ChargePoint Holdings (CHPT -9.06%) reached a tipping point on Thursday, falling as much as 29.8% intraday to a new all-time low before making up about half of those losses.
The volatile trading session came in response to the company’s second-quarter fiscal 2024 earnings call and results.
Here’s why investors have lost patience with the growth stock and where to go from here.
ChargePoint continues to grow sales at a torrid pace
As you can see in the visualized income graphic above, ChargePoint is having no problem growing its top line. Revenue growth came in at $150.5 million for the quarter, which was at the low range of guidance but still a 39% year-over-year growth rate. Full-year revenue guidance is $605 million to $630 million. At the mid-range, the guidance represents 31.9% year-over-year growth. It would imply about $337 million in second-half fiscal 2024 revenue compared to $280.5 million in the first half, which is a more than 20% growth rate in just six months. Dig deeper, however, and ChargePoint is essentially guiding for $179.5 million in Q4 fiscal 2024 revenue based on its Q3 guidance of $150 million to $165 million. So there’s no denying the revenue growth is there.
Subscription revenue continues to outpace networked charging-system revenue, which is exactly what investors want to see. ChargePoint breaks down its revenue into two buckets — subscriptions which are the software and services that come with maintaining a charging station and then selling the physical charging system to a customer, which ChargePoint calls its networked charging-systems category. The idea is that the more charging stations that are installed, the greater the percentage that high-margin subscription revenue will make of total revenue. And so far, that has proven true, as subscription revenue has contributed an increasingly higher percentage of revenue and is key for gross profit. That’s the good news.
Serious profitability question marks
The bad news is that ChargePoint doesn’t have a clear path toward achieving its Q4 calendar year 2024 target of positive adjusted earnings before interest, taxes, depreciation, and amortization (EBITDA).
Losses are mounting at ChargePoint. Net losses widened to $125.3 million for the quarter. And gross margins went to virtually zero due to a $28 million inventory-impairment charge. It’s not a recurring charge, so we should see ChargePoint’s gross margin improve next quarter. But for a company already walking on thin ice, every unexpected loss cuts especially deep.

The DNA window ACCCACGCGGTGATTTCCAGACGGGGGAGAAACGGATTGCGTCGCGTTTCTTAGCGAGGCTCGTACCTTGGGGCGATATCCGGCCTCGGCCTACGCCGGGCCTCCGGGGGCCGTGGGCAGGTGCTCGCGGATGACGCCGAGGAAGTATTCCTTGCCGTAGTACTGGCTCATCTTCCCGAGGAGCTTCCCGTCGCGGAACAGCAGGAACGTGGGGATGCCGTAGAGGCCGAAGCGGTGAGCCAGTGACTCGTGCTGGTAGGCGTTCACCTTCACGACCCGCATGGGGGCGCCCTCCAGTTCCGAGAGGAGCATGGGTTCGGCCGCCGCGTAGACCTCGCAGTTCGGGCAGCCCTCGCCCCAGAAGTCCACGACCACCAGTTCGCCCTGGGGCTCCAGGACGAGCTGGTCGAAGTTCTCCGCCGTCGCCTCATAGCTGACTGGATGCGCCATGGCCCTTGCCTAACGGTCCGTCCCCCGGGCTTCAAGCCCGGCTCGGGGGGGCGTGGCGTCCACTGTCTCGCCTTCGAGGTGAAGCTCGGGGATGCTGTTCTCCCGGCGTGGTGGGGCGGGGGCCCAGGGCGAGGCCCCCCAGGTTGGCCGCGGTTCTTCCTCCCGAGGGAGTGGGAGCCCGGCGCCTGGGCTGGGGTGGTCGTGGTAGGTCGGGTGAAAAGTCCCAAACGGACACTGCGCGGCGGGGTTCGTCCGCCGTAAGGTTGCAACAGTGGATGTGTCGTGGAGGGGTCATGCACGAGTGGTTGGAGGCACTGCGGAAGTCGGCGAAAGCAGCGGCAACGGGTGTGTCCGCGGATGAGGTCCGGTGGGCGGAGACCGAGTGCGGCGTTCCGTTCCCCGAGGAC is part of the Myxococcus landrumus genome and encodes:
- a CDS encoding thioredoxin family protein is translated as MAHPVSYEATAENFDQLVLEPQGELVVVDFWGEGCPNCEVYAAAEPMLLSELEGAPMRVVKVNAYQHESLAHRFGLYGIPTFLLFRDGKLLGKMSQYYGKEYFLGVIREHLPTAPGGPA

ChargePoint exited the quarter with $263.9 million in cash on the balance sheet, which doesn’t leave a lot of wiggle room if it is losing over $100 million a quarter.
The company cut 10% of its workforce in an effort to reduce annual operating expenses by around $30 million, which is a step in the right direction toward achieving profitability. But the real strides have to come from higher gross margins.
The math doesn’t add up
On the earnings call, Oppenheimer analyst Colin Rusch, who hosted a fireside chat with ChargePoint CEO Pasquale Romano in July, questioned ChargePoint on its path to profitability given the revenue-growth rate. And it may have been the most telling point of the whole earnings call. Rusch pointed to the company’s 30% to 35% revenue growth rate and implied it wouldn’t be enough on its own to reach the end of calendar year 2024 profitability goals. And he makes a good point.
Ignoring this quarter because of the impairment charge, ChargePoint’s gross margins in the last few quarters have been 20% to 25%. ChargePoint’s golden ticket to profitability implies revenue-growth rate and margin expansion. Put another way, profitability requires selling more products and services and making more gross profit on each dollar sold.
The problem is that the revenue-growth rate alone won’t be nearly enough to get ChargePoint to positive adjusted EBITDA by the end of calendar year 2024. ChargePoint is going to have to cut costs and boost gross margins, by a lot, in a short period of time to hit this goal. And while ChargePoint deserves credit for giving consistently accurate top-line guidance, there’s just no reason to believe it can feasibly hit this goal the way things stand today. Not to mention it is facing mounting pressure from Tesla in the direct current (DC) fast-charging space.
In response to Rusch’s question, ChargePoint essentially said it has a lot of work to do on the gross-margin front but is confident it will get there. The lack of detail overshadowed the confidence, and the negative sentiment was reflected in the stock price.
The sell-off is justified
ChargePoint is giving investors little to hope for. The electric vehicle (EV) charging space simply hasn’t proven to be profitable and doesn’t show a path to being profitable. Competition is growing, which will challenge margins during a time when ChargePoint desperately needs them to expand. At this point, investors can’t assume ChargePoint will reach next year’s profitability goal. And based on the sell-off today, it seems that investors are not taking ChargePoint at its word.
ChargePoint is still an exciting stock worth following. If it can crack the code on the EV charging-business model, it could be an opportunity. But until then, an investment in ChargePoint is based more on the speculation that it will turn things around rather than concrete evidence.
Daniel Foelber has the following options: long January 2024 $12 calls on ChargePoint, long September 2023 $146.67 calls on Tesla, short January 2024 $13 calls on ChargePoint, and short September 2023 $150 calls on Tesla. The Motley Fool has positions in and recommends Tesla. The Motley Fool has a disclosure policy.